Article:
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Post Info TOPIC: Crosslinking, epi-on, mom's blog
Deb


Senior Member

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Date: Sat Jun 9 5:52 PM, 2012
Crosslinking, epi-on, mom's blog
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Emily, was he given eye drops to use for the pain ?

Patients usually are only too happy to go back to their lifes after finding an answer to their kc! But remember crosslinking is not used to improve vision, its used to treat KC progression when its been caught early.

I hope the healing which going on settles more soon.

My best to you.

Deborah



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Date: Sat Jun 9 8:29 PM, 2012
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It is early morning here, second day after treatment. Dan's still asleep. I am awake, worrying and hopeful. Yesterday he said his vision in the treated eye was about the same as before, possibly a little better. So that is good. How I wish there were published and documented studies in the USA! His diagnosis of KC was only three months ago. As an informed, grown man, he made the decision to have this cxl epi-on procedure. As an informed Mom, I made the decision to be supportive and do my best to contain my anxieties. Hello out there - tell me some success stories!

Confession here: as a creature of the Internet (probably a little older than most), I have done extensive web research about KC. And, I have made about half a dozen phone calls to centers of clinical trials for cxl USA in search of the best possible information. There are family members who have described me as overly obsessive. As I see it, I am just a Mom, well aware of the nature of this condition, doing her best to assure my child the best possible outcome. Dan's done a lot of research too. Yet I think, driven by maternal instincts (never mind that he is an adult), I think I have been able to ask questions and get answers that contribute useful information to his treatments.

At a later date I will share some of my findings. For now, I will get dressed and face the day, doing my best to go on to other things. And when Dan awakens, I hope this will be a better day for him.

Grateful for all of you being here,
Emily

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Date: Sun Jun 10 3:38 AM, 2012
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Good news!  Dan is awake and not in pain.  That is a relief!  I hope as the day progresses the pain doesn't return.  He says his vision with glasses is blurrier than it was before the procedure.  But that is probably to be expected.  It looks like he will return to his own home later today.  Then I guess it is a matter of time, 2 weeks to 6 months before we can tell what the true outcome of this CXL-TE is. (crosslinking-transepithelial also known as epi-on).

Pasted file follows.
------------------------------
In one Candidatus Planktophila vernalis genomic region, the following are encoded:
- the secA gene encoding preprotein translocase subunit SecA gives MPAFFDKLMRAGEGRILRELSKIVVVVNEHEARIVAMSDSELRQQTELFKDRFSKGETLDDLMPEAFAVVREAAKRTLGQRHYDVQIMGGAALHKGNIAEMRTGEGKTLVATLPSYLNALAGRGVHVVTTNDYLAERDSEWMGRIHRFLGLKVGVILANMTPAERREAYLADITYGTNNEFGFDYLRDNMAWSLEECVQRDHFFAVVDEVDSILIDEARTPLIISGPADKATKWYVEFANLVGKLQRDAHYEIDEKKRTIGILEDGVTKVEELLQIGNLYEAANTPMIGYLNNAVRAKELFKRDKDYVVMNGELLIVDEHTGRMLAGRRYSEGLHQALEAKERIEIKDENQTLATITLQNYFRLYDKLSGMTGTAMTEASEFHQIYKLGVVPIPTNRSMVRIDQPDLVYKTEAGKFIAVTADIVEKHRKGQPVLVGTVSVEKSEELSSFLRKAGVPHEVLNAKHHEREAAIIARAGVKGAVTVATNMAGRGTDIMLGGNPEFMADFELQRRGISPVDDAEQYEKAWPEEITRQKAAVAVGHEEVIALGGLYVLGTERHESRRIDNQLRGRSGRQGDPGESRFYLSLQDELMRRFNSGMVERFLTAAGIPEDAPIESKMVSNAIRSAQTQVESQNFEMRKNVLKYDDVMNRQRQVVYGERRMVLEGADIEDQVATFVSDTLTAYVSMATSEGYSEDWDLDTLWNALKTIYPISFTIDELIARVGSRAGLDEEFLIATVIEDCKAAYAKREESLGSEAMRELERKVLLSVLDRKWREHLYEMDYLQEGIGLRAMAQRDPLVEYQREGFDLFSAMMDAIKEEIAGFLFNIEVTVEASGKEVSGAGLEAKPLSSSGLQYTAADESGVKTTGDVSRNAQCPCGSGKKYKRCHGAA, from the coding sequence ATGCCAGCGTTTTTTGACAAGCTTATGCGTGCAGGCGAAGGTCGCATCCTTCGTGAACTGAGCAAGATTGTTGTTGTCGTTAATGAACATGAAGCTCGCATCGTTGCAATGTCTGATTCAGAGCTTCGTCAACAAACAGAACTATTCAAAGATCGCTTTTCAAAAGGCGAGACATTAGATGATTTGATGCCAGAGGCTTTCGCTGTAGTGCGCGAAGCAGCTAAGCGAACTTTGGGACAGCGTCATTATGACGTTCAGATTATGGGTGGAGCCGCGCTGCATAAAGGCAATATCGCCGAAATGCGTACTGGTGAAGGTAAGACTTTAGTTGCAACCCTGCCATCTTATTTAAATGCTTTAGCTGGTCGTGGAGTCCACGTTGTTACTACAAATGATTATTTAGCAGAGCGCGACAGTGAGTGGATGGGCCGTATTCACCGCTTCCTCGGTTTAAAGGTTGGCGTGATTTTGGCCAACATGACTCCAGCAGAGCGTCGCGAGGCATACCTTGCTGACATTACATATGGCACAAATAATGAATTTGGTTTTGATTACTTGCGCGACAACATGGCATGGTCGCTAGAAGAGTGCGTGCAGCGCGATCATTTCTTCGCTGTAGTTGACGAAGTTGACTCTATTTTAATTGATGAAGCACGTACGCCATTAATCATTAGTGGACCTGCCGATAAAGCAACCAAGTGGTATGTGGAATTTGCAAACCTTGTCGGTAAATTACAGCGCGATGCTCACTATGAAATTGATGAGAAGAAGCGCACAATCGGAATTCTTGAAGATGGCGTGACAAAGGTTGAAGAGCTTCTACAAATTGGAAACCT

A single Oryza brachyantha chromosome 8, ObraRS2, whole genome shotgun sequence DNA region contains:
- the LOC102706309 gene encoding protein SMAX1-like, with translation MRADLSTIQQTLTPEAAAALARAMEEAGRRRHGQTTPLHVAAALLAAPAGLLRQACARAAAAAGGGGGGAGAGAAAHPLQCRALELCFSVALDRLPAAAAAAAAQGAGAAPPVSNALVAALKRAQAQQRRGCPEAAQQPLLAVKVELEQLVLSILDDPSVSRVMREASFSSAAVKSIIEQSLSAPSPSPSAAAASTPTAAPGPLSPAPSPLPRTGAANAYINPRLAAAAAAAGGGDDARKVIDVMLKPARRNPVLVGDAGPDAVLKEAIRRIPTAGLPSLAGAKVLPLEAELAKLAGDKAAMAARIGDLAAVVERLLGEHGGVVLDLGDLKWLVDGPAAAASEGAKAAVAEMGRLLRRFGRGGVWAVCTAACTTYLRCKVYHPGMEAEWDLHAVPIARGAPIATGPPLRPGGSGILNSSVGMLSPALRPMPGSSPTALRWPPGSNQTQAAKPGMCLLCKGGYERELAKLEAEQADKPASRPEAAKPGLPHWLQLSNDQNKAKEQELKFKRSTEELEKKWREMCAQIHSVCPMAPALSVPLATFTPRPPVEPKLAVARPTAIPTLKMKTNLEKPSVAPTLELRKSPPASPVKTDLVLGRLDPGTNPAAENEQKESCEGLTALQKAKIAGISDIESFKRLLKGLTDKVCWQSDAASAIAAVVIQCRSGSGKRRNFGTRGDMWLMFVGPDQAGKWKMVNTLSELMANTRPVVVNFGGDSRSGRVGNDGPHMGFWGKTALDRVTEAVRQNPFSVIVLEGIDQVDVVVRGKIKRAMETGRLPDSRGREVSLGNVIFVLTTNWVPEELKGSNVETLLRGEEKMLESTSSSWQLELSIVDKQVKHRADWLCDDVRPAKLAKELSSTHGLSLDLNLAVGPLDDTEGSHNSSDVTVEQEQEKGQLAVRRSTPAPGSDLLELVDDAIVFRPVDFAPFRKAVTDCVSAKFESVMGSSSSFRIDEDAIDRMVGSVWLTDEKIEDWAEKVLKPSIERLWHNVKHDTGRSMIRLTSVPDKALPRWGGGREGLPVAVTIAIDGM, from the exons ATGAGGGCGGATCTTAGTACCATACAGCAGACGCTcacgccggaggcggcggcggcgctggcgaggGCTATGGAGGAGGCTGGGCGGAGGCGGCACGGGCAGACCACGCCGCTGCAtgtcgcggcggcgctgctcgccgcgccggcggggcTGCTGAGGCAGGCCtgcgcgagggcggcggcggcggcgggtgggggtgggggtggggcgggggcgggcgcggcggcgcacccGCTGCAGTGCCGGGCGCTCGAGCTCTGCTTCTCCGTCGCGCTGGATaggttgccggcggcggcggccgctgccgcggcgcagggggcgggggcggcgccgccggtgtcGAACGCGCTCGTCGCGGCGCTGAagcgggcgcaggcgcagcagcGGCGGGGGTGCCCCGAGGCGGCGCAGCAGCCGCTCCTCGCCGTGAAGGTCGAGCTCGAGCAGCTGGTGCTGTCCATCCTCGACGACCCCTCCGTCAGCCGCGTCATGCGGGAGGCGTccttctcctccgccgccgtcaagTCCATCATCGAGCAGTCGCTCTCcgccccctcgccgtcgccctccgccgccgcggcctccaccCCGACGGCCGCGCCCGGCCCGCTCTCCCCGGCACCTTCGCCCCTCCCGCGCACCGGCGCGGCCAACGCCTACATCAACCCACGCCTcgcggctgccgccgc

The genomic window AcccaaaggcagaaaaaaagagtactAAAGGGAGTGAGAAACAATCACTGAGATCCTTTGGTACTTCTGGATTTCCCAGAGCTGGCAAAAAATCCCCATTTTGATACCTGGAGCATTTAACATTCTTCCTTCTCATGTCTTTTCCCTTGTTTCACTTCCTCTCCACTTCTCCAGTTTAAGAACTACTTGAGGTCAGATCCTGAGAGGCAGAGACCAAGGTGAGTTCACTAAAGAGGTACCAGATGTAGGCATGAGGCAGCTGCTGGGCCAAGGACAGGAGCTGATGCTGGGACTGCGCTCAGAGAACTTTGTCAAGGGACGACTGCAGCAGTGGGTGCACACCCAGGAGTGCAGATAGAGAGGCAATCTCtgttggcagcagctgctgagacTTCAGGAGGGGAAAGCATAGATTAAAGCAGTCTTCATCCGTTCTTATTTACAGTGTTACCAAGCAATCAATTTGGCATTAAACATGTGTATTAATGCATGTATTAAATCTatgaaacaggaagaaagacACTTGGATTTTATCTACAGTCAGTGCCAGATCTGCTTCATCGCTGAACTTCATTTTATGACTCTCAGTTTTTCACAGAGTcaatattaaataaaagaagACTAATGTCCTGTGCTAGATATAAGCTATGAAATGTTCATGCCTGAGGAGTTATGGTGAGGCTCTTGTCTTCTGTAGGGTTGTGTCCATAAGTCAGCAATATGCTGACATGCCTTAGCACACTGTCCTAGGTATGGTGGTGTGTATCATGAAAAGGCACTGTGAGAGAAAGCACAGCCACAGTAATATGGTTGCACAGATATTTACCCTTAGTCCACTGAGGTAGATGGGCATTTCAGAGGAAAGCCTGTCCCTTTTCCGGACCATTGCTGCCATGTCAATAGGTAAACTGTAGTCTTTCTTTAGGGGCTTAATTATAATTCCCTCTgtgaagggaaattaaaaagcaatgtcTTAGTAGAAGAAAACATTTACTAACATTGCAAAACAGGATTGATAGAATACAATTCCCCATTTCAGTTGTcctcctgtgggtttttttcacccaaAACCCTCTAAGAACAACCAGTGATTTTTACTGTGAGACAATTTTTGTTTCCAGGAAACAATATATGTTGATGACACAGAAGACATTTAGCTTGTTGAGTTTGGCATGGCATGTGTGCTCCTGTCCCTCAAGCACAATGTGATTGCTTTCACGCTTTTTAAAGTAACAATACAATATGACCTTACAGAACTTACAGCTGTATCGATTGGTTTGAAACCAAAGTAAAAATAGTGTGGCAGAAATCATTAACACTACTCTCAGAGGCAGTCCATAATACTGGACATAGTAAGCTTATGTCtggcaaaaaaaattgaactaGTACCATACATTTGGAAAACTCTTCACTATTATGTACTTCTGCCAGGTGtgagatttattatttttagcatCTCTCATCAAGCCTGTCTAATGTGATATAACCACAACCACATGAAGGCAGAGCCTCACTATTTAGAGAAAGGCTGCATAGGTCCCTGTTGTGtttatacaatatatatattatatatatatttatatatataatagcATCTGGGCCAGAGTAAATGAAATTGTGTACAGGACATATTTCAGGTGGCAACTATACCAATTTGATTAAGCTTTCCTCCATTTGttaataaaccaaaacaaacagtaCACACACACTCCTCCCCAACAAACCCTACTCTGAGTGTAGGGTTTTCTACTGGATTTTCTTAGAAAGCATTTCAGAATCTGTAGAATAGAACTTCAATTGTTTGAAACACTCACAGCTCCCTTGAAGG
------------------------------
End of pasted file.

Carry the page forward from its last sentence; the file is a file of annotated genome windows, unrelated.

Thanks DEB for your encouragement. He did receive four types of drops.  The one that relieved pain was only to be used on the day of the procedure.  After that, the three other types did not help the pain. Anyway, it looks like he is much better now.

Emily

 



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Date: Sun Jun 10 9:09 PM, 2012
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Dan's gone back to his home, apparently pain free (thank goodness!). At last report his vision was still blurry in the affected eye.  He'll be back in a few days for his one week checkup.

Right now I feel physically and emotionally exhausted, relieved and uncertain.  I know that a good result means having his vision be the same as before the procedure.  However, a large percentage of people having this procedure report improvement.  Naturally, I am hoping for improvement. 

He jokes that he will be seeing 20/20 with eyeglasses in a a few months.  His first two tries with RGP contact lenses failed.  They both reduced his vision and hurt.  He hates the idea of contact lenses.